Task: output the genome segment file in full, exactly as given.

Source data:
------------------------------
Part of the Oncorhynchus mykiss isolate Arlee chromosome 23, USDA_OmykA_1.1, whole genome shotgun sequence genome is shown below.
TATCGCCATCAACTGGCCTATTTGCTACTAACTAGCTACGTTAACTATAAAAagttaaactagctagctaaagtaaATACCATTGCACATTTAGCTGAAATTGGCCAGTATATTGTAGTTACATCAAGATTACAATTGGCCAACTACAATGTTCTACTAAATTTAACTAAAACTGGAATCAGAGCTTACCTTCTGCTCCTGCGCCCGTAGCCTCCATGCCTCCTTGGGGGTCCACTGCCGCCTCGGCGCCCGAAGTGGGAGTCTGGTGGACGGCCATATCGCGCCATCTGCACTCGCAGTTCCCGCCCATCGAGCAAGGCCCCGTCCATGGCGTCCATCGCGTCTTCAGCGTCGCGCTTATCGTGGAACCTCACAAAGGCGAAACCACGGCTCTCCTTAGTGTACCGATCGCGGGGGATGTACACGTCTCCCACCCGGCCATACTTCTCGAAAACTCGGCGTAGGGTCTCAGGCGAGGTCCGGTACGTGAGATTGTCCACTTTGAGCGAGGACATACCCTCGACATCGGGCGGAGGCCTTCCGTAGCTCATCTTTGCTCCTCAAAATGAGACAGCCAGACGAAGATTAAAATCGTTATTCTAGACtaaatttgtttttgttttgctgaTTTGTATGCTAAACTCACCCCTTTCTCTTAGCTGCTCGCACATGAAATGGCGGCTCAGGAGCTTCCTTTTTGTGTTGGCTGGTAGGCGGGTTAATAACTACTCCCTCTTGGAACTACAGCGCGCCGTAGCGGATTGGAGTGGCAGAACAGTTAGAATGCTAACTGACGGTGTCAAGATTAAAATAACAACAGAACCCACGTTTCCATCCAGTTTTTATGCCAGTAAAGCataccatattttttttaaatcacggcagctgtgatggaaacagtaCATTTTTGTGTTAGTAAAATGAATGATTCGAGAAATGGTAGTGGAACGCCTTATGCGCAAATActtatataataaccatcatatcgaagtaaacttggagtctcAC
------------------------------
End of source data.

Part of the Oncorhynchus mykiss isolate Arlee chromosome 23, USDA_OmykA_1.1, whole genome shotgun sequence genome is shown below.
TATCGCCATCAACTGGCCTATTTGCTACTAACTAGCTACGTTAACTATAAAAagttaaactagctagctaaagtaaATACCATTGCACATTTAGCTGAAATTGGCCAGTATATTGTAGTTACATCAAGATTACAATTGGCCAACTACAATGTTCTACTAAATTTAACTAAAACTGGAATCAGAGCTTACCTTCTGCTCCTGCGCCCGTAGCCTCCATGCCTCCTTGGGGGTCCACTGCCGCCTCGGCGCCCGAAGTGGGAGTCTGGTGGACGGCCATATCGCGCCATCTGCACTCGCAGTTCCCGCCCATCGAGCAAGGCCCCGTCCATGGCGTCCATCGCGTCTTCAGCGTCGCGCTTATCGTGGAACCTCACAAAGGCGAAACCACGGCTCTCCTTAGTGTACCGATCGCGGGGGATGTACACGTCTCCCACCCGGCCATACTTCTCGAAAACTCGGCGTAGGGTCTCAGGCGAGGTCCGGTACGTGAGATTGTCCACTTTGAGCGAGGACATACCCTCGACATCGGGCGGAGGCCTTCCGTAGCTCATCTTTGCTCCTCAAAATGAGACAGCCAGACGAAGATTAAAATCGTTATTCTAGACtaaatttgtttttgttttgctgaTTTGTATGCTAAACTCACCCCTTTCTCTTAGCTGCTCGCACATGAAATGGCGGCTCAGGAGCTTCCTTTTTGTGTTGGCTGGTAGGCGGGTTAATAACTACTCCCTCTTGGAACTACAGCGCGCCGTAGCGGATTGGAGTGGCAGAACAGTTAGAATGCTAACTGACGGTGTCAAGATTAAAATAACAACAGAACCCACGTTTCCATCCAGTTTTTATGCCAGTAAAGCataccatattttttttaaatcacggcagctgtgatggaaacagtaCATTTTTGTGTTAGTAAAATGAATGATTCGAGAAATGGTAGTGGAACGCCTTATGCGCAAATActtatataataaccatcatatcgaagtaaacttggagtctcAC